By Ben Welter
Which adjective – colorful or flamboyant — best describes Liberace, the pianist born in West Allis, Wis.? It’s pretty much a toss-up, if a Google search is any measure, so I’ll use both.
In the 1950s, the colorful and flamboyant entertainer had to sue a London tabloid to protect a secret and preserve his career. In a mean-spirited piece, the Daily Mirror implied that Liberace was a homosexual (and “the biggest sentimental vomit of all time”). He testified that he was not a homosexual and won the case — and a $22,400 judgment — in June 1959. It’s not clear how the paper defended itself or whether truth was a valid defense under British law. Liberace is credited with coining the phrase “I cried all the way to the bank” in connection with the case.
The three photos below appeared in the Minneapolis daily papers between 1951 and 1971. The captions are the originals, warts and all.
|LIBERACE, American pianist, wore a big grin as Londoners surrounded him to cheer his victory in a libel action against London Daily Mirror and its columnist William Connor. In a 1956 column, Connor implied Liberace was a homosexual. Liberace was awarded $22,400. After the court victory, the touring pianist went on in his regular performance at the Cheswick Empire theater in London. The court said Connor’s column did not represent fair comment. (AP Wirephoto; June 18, 1959)|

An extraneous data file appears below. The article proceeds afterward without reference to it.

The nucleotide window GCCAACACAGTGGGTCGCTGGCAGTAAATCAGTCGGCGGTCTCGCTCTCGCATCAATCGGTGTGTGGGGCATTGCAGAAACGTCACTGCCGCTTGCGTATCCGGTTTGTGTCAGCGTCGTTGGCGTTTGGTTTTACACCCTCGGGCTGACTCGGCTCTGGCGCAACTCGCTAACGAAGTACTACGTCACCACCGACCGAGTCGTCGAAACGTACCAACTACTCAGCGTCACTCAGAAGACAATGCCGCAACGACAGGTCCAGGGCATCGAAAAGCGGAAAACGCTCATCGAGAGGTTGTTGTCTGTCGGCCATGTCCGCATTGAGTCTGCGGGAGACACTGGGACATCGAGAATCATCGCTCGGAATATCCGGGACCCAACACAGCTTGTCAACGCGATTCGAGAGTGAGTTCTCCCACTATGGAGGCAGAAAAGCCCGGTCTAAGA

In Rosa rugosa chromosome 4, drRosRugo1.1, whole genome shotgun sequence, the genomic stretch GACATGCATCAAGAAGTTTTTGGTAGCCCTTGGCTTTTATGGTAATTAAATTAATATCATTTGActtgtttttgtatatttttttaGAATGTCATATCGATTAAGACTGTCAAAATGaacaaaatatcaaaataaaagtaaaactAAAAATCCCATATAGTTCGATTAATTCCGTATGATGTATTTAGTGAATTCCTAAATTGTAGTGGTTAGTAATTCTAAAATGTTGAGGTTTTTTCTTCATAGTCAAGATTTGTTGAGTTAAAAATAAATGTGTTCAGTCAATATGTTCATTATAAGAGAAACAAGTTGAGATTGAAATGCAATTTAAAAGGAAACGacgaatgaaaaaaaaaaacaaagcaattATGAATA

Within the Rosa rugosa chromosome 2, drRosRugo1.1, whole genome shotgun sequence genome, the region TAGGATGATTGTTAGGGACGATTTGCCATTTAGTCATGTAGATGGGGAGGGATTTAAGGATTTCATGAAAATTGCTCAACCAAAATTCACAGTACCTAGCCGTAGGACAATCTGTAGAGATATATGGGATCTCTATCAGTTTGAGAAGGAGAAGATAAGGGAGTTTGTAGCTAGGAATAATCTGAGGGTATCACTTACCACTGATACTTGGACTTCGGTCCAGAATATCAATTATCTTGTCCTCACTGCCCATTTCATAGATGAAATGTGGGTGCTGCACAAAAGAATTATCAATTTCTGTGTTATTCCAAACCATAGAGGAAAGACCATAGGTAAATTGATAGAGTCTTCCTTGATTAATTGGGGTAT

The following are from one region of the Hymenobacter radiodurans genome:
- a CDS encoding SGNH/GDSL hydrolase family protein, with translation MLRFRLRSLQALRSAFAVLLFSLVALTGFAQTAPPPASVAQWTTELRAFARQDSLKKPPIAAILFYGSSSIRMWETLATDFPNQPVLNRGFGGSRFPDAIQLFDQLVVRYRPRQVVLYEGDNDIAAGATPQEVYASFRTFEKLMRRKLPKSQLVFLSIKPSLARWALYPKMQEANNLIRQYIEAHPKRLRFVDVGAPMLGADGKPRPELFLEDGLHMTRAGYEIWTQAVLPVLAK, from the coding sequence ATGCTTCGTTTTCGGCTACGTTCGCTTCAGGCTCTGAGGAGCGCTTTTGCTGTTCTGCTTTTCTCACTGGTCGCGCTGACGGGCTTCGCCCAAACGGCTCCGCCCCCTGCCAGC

|PRACTICE: Solomon Wasserman, 11, 1636 Sheridan avenue N., got a bit of advice on how to play the piano from Liberace, now appearing at the Minnesota Terrace of the Hotel Nicollet, before the two presented a show there. Solomon was named winner over 50 other youngsters in a contest held by the Liberace Talent club. (Minneapolis Tribune photo by Jack Gillis; March 29, 1951)|
|STAR-SPANGLED: Liberace set ‘em back on their heels Thursday night at the State Fair Grandstand Show. Wearing a star-spangled red, white and blue HotPants outfit, the showman-pianist, at one point in the performance, strutted onstage twirling a baton and the audience of 10,000 exploded into applause and laughter. The veteran entertainer set the tone of the evening when he first walked onstage, wearing a 23-carat gold-trimmed Russian waistcoat over an Argentine gaucho outfit and diamond rings. Said Liberace: “Well, look me over. I don’t dress this way to go unnoticed.” He didn’t. (Minneapolis Star photo by Peter Freeman; Sept. 3, 1971)|